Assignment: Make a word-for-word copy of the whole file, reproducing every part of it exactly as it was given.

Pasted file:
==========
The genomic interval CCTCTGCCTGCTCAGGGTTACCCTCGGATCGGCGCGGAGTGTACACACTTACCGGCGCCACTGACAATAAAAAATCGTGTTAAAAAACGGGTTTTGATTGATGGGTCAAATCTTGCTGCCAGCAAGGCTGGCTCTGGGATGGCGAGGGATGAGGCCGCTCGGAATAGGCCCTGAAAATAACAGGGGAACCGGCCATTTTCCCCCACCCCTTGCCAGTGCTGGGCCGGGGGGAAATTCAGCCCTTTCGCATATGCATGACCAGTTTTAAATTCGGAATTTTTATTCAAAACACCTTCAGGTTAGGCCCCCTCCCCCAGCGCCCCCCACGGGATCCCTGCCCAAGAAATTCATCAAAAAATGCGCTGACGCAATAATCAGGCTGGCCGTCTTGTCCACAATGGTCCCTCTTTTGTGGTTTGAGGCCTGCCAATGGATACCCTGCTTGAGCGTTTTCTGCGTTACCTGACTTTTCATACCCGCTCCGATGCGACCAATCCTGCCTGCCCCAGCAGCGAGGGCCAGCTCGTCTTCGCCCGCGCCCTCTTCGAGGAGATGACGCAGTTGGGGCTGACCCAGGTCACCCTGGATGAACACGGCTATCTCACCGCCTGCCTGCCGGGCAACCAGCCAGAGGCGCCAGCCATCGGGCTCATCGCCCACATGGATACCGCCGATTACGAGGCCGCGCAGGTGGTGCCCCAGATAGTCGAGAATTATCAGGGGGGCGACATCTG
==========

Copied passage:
The genomic interval CCTCTGCCTGCTCAGGGTTACCCTCGGATCGGCGCGGAGTGTACACACTTACCGGCGCCACTGACAATAAAAAATCGTGTTAAAAAACGGGTTTTGATTGATGGGTCAAATCTTGCTGCCAGCAAGGCTGGCTCTGGGATGGCGAGGGATGAGGCCGCTCGGAATAGGCCCTGAAAATAACAGGGGAACCGGCCATTTTCCCCCACCCCTTGCCAGTGCTGGGCCGGGGGGAAATTCAGCCCTTTCGCATATGCATGACCAGTTTTAAATTCGGAATTTTTATTCAAAACACCTTCAGGTTAGGCCCCCTCCCCCAGCGCCCCCCACGGGATCCCTGCCCAAGAAATTCATCAAAAAATGCGCTGACGCAATAATCAGGCTGGCCGTCTTGTCCACAATGGTCCCTCTTTTGTGGTTTGAGGCCTGCCAATGGATACCCTGCTTGAGCGTTTTCTGCGTTACCTGACTTTTCATACCCGCTCCGATGCGACCAATCCTGCCTGCCCCAGCAGCGAGGGCCAGCTCGTCTTCGCCCGCGCCCTCTTCGAGGAGATGACGCAGTTGGGGCTGACCCAGGTCACCCTGGATGAACACGGCTATCTCACCGCCTGCCTGCCGGGCAACCAGCCAGAGGCGCCAGCCATCGGGCTCATCGCCCACATGGATACCGCCGATTACGAGGCCGCGCAGGTGGTGCCCCAGATAGTCGAGAATTATCAGGGGGGCGACATCTG